Saturday, May 29, 2010

Cameron faces revolt on electoral reform.

The Conservative Party revolt over AV has begun in earnest.

Tory MPs plan to make it harder to secure a "yes" vote in any referendum on the alternative vote (AV). The wrecking tactics will anger the Liberal Democrats, because the promise of a chance to change the system was a crucial factor in the agreement to join the coalition.

Daniel Kawczynski, chairman of the all-party group for the current first-past-the-post system, said he would table an amendment to the Bill paving the way for a referendum saying that 40 per cent of the electorate would need to support change in the public vote before it could be implemented. That would need a high turnout. A similar amendment scuppered plans for Scottish devolution in a 1979 referendum. The plan was supported by 52 per cent of those voting but that amounted to only 33 per cent of the electorate.
This was to be expected. Indeed, I am not even sure that David Cameron will be disappointed that his backbenchers are behaving in this way.

He doesn't want AV any more than they do.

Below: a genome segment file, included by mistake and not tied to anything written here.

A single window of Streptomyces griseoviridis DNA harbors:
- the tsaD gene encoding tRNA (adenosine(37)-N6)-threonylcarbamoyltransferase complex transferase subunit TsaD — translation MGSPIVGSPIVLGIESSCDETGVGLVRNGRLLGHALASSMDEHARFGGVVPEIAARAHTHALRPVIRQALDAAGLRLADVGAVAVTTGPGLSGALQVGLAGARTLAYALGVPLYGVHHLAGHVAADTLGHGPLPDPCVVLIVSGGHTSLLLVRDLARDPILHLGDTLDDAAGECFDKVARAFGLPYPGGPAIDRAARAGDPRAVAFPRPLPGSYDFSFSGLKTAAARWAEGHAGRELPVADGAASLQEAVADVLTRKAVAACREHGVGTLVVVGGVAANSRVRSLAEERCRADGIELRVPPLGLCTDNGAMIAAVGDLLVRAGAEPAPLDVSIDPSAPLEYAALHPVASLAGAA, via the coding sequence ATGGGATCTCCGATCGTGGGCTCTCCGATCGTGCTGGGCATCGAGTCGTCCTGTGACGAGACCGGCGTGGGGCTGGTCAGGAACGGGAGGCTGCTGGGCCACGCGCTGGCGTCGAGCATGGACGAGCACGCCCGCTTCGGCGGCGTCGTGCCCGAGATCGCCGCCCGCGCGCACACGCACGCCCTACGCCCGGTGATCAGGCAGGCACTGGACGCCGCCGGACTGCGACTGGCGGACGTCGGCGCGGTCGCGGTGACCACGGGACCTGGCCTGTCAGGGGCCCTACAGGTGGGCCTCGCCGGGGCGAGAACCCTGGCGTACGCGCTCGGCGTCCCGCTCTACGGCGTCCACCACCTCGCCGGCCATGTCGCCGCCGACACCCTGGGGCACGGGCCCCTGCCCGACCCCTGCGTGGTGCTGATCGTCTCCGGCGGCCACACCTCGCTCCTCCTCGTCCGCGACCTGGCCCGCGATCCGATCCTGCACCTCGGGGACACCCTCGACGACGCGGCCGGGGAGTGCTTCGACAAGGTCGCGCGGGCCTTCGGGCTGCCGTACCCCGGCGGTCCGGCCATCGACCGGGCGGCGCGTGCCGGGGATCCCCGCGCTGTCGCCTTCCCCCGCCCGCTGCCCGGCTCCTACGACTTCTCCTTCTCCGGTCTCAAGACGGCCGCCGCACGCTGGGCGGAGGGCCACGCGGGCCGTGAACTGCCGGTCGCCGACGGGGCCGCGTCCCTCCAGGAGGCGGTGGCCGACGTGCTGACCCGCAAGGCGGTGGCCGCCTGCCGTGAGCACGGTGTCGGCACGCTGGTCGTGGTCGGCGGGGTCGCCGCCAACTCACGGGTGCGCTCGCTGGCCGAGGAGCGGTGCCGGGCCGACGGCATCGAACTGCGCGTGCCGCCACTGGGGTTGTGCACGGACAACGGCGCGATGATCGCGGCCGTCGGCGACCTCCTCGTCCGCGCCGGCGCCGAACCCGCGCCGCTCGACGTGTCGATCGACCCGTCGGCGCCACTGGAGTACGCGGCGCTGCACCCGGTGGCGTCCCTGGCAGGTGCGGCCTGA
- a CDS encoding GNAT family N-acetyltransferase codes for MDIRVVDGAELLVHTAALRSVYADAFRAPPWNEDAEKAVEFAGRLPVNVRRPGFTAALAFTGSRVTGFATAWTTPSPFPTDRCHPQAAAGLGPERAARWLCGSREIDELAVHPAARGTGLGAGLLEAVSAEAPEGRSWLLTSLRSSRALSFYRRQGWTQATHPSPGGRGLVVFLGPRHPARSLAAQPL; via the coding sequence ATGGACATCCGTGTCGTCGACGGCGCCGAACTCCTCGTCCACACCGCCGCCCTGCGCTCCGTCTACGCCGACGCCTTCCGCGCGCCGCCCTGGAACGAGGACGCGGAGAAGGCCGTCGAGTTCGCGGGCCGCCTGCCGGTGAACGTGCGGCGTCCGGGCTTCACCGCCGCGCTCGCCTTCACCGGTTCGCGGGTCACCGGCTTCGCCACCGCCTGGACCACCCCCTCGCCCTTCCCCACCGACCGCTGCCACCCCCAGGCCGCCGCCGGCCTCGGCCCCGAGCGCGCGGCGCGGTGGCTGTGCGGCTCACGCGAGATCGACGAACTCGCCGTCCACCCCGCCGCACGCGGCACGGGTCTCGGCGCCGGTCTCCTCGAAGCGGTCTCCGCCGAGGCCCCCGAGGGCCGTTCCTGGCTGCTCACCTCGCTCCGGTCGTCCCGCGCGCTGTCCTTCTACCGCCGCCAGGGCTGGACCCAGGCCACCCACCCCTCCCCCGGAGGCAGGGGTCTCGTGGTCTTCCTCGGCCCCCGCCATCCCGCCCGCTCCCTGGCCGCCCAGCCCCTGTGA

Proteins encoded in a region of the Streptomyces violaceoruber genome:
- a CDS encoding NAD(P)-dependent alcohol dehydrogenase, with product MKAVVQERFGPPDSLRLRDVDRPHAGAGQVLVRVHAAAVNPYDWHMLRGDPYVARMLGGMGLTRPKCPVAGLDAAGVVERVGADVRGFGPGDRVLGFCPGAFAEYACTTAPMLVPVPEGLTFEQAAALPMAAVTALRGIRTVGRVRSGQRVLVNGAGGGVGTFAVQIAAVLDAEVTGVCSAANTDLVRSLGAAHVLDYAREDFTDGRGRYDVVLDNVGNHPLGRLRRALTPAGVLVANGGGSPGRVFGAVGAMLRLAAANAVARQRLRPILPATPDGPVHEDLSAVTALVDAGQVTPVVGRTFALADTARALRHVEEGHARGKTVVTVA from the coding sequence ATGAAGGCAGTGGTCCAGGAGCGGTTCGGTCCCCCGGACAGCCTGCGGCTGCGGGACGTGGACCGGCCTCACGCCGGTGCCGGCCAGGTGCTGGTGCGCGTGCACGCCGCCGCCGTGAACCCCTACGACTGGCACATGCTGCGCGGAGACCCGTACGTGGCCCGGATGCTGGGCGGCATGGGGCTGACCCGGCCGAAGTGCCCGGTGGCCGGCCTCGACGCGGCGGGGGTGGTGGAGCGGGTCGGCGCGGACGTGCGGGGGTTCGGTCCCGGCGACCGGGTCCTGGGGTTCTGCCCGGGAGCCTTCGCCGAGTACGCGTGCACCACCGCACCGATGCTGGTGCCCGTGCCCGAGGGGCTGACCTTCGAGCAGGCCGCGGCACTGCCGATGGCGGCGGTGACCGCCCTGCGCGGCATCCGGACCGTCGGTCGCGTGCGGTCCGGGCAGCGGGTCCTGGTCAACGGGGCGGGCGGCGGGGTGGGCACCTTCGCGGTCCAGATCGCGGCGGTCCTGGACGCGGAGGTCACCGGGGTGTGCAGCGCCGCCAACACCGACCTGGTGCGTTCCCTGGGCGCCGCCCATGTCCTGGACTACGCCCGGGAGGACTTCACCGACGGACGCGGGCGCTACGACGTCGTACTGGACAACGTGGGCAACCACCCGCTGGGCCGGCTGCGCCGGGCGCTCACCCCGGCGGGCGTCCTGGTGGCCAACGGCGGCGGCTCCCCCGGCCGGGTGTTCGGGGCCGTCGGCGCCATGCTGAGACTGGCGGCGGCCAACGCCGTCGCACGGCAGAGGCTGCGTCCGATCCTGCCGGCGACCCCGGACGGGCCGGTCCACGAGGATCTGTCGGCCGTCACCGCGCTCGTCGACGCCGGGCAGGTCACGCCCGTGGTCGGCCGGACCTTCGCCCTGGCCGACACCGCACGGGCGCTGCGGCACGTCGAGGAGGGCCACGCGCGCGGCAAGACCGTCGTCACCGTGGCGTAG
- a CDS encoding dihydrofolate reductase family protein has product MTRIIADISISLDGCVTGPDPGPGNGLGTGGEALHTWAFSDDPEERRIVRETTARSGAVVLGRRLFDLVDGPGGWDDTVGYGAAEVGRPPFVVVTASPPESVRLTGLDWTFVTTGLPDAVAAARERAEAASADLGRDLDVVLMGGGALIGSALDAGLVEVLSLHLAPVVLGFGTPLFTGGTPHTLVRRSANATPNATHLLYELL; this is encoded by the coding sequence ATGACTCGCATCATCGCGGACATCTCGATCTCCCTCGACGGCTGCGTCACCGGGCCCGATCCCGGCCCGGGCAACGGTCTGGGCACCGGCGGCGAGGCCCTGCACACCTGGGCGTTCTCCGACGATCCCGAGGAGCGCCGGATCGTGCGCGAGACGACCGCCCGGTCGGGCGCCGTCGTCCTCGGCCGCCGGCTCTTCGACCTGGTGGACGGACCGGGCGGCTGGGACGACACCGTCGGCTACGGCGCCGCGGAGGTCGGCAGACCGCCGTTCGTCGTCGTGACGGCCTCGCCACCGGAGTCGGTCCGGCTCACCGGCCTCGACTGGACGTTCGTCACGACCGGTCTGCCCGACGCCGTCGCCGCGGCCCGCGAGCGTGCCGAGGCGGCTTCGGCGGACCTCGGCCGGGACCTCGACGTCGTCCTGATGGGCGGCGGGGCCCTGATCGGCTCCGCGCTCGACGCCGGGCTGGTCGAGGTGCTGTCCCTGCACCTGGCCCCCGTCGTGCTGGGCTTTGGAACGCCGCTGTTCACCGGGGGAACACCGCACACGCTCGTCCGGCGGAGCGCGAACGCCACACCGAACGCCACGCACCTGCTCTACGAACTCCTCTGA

But he promised a vote on it as part of this shoddy deal to get the Liberal Democrats on board. Now the Tories will do everything they can to make sure that this vote fails.
Mr Kawczynski, the Tory MP for Shrewsbury and Atcham, said: "If we are to hold a referendum on AV, it is only fair that any changes are implemented if they hold the support of a clear majority of the electorate. Fundamental constitutional change should not be enacted by process of a knee-jerk reaction. It is all-too easy for voters to pledge support for change to the electoral system; understanding the implications of this change is, however, something different. But the implications of AV could not be clearer: a more disproportional system; legislative gridlock; impersonal politics."
We are told that Tory whips will try to crush this rebellion as it puts the coalition "under strain", but that strikes me as window dressing. The Tories don't want AV. They never have and they never will.

Let's not kid ourselves that Cameron is disappointed that his backbenchers are keen to outlaw something which he doesn't support.

And Nick Clegg would be a fool if any of this surprises him. He got into bed with a party who do not share his aims. They, ultimately, do not want what he wants. So, it should be no surprise that they are behaving in this way.

Click here for full article.

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